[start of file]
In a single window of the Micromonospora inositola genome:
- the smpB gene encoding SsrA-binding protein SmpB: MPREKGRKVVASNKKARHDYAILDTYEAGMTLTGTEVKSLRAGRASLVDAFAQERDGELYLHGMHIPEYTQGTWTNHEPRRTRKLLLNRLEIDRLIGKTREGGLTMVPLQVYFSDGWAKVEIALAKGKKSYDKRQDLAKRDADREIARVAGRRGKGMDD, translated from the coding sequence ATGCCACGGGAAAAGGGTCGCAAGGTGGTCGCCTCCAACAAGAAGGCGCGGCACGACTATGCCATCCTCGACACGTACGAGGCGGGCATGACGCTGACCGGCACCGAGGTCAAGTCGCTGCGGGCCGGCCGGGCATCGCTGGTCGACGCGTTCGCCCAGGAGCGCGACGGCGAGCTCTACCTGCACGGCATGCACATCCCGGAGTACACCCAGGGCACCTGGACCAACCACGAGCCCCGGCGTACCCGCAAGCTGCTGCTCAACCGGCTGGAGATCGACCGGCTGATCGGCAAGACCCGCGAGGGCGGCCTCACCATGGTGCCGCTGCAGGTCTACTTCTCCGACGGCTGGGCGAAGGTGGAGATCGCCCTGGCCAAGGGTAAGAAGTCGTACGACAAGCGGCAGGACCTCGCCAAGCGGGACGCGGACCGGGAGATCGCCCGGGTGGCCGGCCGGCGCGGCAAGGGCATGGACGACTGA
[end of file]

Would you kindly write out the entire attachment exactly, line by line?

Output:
In a single window of the Micromonospora inositola genome:
- the smpB gene encoding SsrA-binding protein SmpB: MPREKGRKVVASNKKARHDYAILDTYEAGMTLTGTEVKSLRAGRASLVDAFAQERDGELYLHGMHIPEYTQGTWTNHEPRRTRKLLLNRLEIDRLIGKTREGGLTMVPLQVYFSDGWAKVEIALAKGKKSYDKRQDLAKRDADREIARVAGRRGKGMDD, translated from the coding sequence ATGCCACGGGAAAAGGGTCGCAAGGTGGTCGCCTCCAACAAGAAGGCGCGGCACGACTATGCCATCCTCGACACGTACGAGGCGGGCATGACGCTGACCGGCACCGAGGTCAAGTCGCTGCGGGCCGGCCGGGCATCGCTGGTCGACGCGTTCGCCCAGGAGCGCGACGGCGAGCTCTACCTGCACGGCATGCACATCCCGGAGTACACCCAGGGCACCTGGACCAACCACGAGCCCCGGCGTACCCGCAAGCTGCTGCTCAACCGGCTGGAGATCGACCGGCTGATCGGCAAGACCCGCGAGGGCGGCCTCACCATGGTGCCGCTGCAGGTCTACTTCTCCGACGGCTGGGCGAAGGTGGAGATCGCCCTGGCCAAGGGTAAGAAGTCGTACGACAAGCGGCAGGACCTCGCCAAGCGGGACGCGGACCGGGAGATCGCCCGGGTGGCCGGCCGGCGCGGCAAGGGCATGGACGACTGA